Playing with Cover Art

A good friend of mine, Devin O’Branagan,  has been dealing with the inherent difficulties of coming up with the perfect cover art for her upcoming novella, Show Dog Sings the Blues. Of course, all of our discussions over her novella’s cover has lead me to wonder what I should do with the cover of the chapbook. As I posted before, I had one. Well, the idea of what I wanted. Not being well-versed in the quirks of Photoshop and other similar programs, I was a little hesitant in creating my own cover even though my ideas were simple and straightforward.

Yesterday afternoon, Devin and I were talking and she mentioned that she often had a cover completed before the book it went to was done. Having a completed cover helped motivate her to finish the book sooner. I thought this information may find merit with my inspirations toward productivity so I spent about an hour last night trying to extract the leaves from their original background then spent 20 minutes this afternoon putting everything together.

I have always been fond of book covers that are simplistic yet stunning in their contrasts. Mainly, books with white or black covers that feature a single image of vivid color(s) and text to match. Originally, all the text for this cover was in the golden yellow color and a single font type but I did not care for it much. I really like the different font for my name and the word ‘Autumn’. I like having my name in the different color (which matches the undertone in the red maple leaf). I’m quite pleased with my result given my dislike of and lack of understanding with image manipulation software.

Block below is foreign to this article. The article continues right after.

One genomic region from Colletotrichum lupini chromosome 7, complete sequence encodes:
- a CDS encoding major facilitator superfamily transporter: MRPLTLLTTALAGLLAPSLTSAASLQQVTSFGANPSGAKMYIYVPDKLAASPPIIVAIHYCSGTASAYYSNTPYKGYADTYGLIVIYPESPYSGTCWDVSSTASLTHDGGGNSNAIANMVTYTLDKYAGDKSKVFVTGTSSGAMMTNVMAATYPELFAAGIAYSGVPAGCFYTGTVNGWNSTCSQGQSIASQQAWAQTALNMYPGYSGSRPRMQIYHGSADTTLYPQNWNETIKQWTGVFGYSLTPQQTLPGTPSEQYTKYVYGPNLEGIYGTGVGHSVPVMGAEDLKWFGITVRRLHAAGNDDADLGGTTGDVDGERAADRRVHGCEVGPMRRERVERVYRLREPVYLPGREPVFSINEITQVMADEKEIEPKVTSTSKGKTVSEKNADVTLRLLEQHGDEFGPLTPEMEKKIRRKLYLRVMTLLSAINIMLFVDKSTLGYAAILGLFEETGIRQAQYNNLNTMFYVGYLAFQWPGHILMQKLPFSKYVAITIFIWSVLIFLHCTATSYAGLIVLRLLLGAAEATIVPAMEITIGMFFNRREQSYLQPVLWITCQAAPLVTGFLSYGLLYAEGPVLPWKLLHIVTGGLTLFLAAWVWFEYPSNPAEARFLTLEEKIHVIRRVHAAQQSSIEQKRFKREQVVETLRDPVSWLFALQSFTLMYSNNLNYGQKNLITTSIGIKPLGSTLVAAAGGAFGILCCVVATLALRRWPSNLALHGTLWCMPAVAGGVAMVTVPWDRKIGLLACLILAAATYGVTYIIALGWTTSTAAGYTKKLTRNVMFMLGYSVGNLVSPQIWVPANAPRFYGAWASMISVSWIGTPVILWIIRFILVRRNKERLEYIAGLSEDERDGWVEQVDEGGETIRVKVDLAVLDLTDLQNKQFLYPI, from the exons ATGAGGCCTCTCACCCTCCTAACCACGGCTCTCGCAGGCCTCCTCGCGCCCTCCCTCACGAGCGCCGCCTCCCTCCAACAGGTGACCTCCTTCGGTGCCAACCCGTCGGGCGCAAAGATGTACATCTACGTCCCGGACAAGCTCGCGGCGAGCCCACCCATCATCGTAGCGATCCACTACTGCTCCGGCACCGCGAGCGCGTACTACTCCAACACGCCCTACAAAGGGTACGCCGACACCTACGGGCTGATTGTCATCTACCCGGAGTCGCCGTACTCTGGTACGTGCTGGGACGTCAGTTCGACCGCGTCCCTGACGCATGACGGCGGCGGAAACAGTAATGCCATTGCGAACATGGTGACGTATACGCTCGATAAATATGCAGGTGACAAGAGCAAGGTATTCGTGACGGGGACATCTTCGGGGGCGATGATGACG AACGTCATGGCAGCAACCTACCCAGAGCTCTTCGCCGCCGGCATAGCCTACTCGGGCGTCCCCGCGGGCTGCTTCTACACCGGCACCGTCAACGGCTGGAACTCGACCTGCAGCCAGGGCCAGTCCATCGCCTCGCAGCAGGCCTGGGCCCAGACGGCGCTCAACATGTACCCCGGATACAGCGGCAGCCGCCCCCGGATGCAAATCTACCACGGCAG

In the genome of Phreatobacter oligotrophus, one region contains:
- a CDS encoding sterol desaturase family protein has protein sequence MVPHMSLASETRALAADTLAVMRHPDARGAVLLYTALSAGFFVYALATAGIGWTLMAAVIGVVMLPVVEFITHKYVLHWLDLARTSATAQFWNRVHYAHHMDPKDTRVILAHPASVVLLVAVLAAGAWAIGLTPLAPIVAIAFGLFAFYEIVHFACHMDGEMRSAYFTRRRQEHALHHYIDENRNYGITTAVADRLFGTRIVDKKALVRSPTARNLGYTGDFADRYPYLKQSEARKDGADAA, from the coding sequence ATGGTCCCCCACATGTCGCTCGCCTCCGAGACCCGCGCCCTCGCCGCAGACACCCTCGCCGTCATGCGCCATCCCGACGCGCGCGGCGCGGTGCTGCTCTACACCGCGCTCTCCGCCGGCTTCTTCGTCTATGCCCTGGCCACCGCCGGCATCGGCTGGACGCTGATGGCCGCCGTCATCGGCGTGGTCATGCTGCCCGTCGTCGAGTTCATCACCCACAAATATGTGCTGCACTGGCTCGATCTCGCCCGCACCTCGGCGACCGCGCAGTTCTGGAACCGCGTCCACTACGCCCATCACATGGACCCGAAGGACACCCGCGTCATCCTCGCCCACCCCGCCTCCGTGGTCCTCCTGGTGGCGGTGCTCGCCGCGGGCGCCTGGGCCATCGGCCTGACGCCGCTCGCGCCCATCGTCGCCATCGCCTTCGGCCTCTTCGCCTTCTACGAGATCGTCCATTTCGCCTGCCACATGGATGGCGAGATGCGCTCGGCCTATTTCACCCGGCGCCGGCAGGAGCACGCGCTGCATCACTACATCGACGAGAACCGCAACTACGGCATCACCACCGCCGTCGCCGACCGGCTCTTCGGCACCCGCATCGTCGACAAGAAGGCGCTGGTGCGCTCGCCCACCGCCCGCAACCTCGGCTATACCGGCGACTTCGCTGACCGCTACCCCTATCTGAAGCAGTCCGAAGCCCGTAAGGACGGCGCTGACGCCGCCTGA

I, now, find myself contemplating what kind of cover image I should have for Reaper’s Moon. The story line is far more complex than the themes I have going for The Heart of Autumn. Sadly, that is a project for another day as I have a prompt piece to write, a business logo & website to put together and The Heart of Autumn‘s content to finish.

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One thought on “Playing with Cover Art

  1. For many of the years I was writing and polishing “Year of Disunion,” I had a favorite Civil War photo framed and posted above my desk–it always was an important image to me–and I always thought it would be part of my cover. In early days of thinking about publishing, I had assumed a publisher would override that notion, however, so I didn’t get my hopes up. One of the beauties of self-publishing was that I did have control of my cover art and I could create it myself! Being a little bit of a computer geek, I was able to play with the image and come up with what I imagined–again, an advantage of doing it oneself. As long as it comes out, at least! 🙂

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